Tuesday, September 28, 2010

The Side That Ain't So Sweet!

Last Thursday, the City of Philadelphia became the largest U.S. City to have a casino. Yes, in both area and population, Philly is larger than both Atlantic City and Las Vegas. I know it doesn't seem like it, but it's true. My wife and I visited the Sugar House just this past Friday Night.

Nobody thinks that the opening of this casino a few days ago will make Philadelphia an east coast version of Las Vegas. It won't even be Atlantic City west, but the first casino ever in the city of Philadelphia may put a dent into AC's business and it will give the city government a much-appreciated revenue boost. At least that's what they've been telling us.

The opening of the Sugar House last Thursday marks the end of more than a decade of legal wrangling, protests, suits, countersuits, and delays as casino owners worked to mollify upset neighbors and keep supportive ones happy. It also means that Philadelphia will finally get at least some of the rivers-of-money state lawmakers envisioned would flow from legalized gambling in the state. In today's depressed economy, however, the promised tax relief that would accompany that money may not be in the cards.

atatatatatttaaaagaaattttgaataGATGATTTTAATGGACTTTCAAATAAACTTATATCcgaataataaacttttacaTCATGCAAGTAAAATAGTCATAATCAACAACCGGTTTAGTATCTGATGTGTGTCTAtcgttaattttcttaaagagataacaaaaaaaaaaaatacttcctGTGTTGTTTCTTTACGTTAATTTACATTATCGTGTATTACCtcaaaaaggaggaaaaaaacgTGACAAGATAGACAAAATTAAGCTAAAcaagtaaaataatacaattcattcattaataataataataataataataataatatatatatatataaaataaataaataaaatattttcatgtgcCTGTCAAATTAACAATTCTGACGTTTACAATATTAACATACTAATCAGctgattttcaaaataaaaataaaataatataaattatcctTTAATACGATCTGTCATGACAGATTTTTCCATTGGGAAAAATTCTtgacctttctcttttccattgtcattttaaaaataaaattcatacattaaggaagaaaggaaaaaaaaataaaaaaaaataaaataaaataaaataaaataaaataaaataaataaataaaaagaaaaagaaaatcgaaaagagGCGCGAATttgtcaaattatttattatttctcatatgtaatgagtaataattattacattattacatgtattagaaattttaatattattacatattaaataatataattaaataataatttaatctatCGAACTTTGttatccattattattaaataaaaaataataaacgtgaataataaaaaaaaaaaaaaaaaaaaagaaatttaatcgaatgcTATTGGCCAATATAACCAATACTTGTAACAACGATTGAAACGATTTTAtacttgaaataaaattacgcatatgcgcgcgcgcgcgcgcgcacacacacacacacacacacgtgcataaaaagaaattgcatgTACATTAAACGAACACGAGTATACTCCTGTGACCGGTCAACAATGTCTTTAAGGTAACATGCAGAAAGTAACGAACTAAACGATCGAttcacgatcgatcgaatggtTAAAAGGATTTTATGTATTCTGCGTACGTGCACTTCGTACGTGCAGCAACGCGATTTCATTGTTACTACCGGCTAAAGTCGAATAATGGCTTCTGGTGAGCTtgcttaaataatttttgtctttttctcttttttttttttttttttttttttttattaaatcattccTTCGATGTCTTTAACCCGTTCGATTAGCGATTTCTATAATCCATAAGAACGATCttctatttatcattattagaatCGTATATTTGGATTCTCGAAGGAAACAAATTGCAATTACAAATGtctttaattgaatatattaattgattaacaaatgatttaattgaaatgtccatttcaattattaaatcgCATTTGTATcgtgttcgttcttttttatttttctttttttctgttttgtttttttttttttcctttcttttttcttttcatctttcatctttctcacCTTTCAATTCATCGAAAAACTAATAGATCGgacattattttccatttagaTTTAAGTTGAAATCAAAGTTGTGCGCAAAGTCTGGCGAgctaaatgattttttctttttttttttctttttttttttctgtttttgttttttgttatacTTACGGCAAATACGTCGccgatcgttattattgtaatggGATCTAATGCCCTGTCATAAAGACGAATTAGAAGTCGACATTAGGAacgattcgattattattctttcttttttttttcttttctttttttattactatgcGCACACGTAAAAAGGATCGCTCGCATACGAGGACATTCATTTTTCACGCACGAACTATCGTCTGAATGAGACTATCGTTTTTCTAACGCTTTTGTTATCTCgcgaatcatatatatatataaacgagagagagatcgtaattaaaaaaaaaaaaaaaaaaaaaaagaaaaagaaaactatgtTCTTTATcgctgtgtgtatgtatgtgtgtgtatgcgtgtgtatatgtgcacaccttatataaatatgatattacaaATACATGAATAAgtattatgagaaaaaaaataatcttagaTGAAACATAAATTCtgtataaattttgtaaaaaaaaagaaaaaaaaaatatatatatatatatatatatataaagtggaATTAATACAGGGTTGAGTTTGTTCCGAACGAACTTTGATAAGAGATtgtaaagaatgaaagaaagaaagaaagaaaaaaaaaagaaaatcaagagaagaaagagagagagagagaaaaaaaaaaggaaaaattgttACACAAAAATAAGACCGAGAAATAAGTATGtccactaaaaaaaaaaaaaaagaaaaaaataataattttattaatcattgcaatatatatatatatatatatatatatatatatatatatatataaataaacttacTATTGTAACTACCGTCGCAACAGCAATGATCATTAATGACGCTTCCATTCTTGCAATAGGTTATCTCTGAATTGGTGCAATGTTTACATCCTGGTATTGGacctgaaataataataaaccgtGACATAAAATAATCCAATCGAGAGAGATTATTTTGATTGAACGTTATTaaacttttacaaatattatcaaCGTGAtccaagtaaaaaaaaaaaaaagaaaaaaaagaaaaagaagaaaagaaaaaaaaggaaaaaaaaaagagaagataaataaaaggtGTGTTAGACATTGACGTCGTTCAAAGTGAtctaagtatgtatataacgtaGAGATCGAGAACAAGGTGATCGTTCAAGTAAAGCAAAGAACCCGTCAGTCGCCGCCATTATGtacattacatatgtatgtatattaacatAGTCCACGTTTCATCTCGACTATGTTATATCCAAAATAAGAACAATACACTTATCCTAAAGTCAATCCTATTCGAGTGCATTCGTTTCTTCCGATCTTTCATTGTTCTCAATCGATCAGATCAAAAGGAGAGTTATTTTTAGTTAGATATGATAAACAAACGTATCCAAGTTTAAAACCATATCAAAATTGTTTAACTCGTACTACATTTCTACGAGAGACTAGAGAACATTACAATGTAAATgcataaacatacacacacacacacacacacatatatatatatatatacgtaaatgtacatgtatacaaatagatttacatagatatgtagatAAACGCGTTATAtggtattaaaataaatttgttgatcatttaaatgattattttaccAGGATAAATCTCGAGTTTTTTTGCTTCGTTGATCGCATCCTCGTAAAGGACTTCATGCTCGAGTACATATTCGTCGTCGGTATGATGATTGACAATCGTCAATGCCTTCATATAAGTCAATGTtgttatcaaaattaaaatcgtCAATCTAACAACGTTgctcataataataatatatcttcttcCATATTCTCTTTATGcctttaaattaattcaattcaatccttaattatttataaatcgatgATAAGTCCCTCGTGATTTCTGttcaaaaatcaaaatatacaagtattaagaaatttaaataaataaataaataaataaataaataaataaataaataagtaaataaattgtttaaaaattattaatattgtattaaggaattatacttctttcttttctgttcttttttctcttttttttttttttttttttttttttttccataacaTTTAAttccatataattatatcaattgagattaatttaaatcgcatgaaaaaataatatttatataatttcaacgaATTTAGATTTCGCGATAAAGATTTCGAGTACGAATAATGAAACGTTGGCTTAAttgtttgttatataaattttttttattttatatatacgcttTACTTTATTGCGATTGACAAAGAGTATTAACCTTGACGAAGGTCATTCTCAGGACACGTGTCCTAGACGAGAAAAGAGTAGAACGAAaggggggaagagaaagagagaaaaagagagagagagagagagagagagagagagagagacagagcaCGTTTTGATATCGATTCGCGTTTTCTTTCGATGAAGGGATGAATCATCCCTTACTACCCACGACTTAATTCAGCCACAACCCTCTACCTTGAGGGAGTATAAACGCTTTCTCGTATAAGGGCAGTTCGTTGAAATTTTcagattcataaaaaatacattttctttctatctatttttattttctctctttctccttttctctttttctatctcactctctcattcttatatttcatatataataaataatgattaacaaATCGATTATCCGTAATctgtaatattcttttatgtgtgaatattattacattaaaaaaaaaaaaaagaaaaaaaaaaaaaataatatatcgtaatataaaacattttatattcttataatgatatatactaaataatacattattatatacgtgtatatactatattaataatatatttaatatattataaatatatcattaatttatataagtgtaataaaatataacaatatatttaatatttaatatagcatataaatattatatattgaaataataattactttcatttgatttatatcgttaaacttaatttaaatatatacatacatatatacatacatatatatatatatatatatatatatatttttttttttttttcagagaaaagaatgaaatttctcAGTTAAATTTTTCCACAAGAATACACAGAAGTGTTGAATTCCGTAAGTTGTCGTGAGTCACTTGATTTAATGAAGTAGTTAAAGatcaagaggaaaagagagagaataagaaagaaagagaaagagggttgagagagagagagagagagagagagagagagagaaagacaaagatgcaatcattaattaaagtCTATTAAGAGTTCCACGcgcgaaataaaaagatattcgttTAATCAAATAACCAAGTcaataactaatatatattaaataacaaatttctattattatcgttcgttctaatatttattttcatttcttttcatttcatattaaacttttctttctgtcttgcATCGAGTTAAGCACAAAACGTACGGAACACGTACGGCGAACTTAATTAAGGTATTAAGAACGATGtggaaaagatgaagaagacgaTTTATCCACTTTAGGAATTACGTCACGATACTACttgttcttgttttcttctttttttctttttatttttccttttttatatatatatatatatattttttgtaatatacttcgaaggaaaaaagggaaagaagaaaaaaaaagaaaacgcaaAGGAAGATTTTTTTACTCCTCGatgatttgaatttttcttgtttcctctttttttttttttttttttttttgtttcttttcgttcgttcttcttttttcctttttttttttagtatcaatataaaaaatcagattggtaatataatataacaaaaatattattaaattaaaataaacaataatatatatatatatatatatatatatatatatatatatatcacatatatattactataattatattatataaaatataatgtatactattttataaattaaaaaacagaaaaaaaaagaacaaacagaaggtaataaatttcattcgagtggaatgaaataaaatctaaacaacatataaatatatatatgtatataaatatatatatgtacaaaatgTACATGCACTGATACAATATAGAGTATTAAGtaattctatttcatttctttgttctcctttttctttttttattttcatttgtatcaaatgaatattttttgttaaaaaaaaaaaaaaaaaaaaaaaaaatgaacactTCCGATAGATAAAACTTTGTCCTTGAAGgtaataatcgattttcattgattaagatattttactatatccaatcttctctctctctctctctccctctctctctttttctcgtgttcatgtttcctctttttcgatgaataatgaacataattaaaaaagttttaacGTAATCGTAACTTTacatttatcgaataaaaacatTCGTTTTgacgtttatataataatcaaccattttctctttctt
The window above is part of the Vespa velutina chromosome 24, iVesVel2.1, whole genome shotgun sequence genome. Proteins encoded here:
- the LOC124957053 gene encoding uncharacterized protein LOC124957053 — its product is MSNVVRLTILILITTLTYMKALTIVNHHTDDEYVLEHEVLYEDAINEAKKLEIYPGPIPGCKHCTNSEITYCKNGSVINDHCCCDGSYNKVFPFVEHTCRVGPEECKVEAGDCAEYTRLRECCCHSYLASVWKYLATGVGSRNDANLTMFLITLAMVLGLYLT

The new Sugar House casino is the smallest of the three casinos now operating in the Philadelphia area (there is one in Chester and I don't know where the third one is), with only 45,000 or so square feet of gaming space, a decision made in response to community opposition to a huge facility. Inside the low-ceilinged, intimate space are 1,600 slot machines, 40 tables offering seven different games, a small enclosed area with blackjack tables for high rollers, two casual eateries, two bars, and one amenity no other casino floor in North America has... windows!

Yupper, a whole wall of them, facing the Delaware River, on whose bank the facility sits. They offer a fabulous view of the river and Camden on the other side of it... and they can be opened. No one will be able to completely lose track of time here. A promenade just beyond the windows will eventually connect to a planned riverside greenway and pedestrian/bicycle path.

Also, with the casino comes jobs... 900 of them, which are 90% filled by Pennsylvanians, 75% of whom are city residents, and 20% residents of neighboring Fishtown. The casino will also pump money into a special services district for Fishtown and other neighborhood improvements, with the stream expected to be $1 million a year by 2012.

Casino critics fear the facility will also bring crime, increased poverty, and a passel of domestic problems stemming from gambling addiction, not to mention traffic. Casino-Free Philadelphia, an organization formed to stop the two casinos the state gaming law allocates to Philadelphia, plans to launch a campaign publicizing the problems associated with gambling addiction in an effort to depress casino revenues.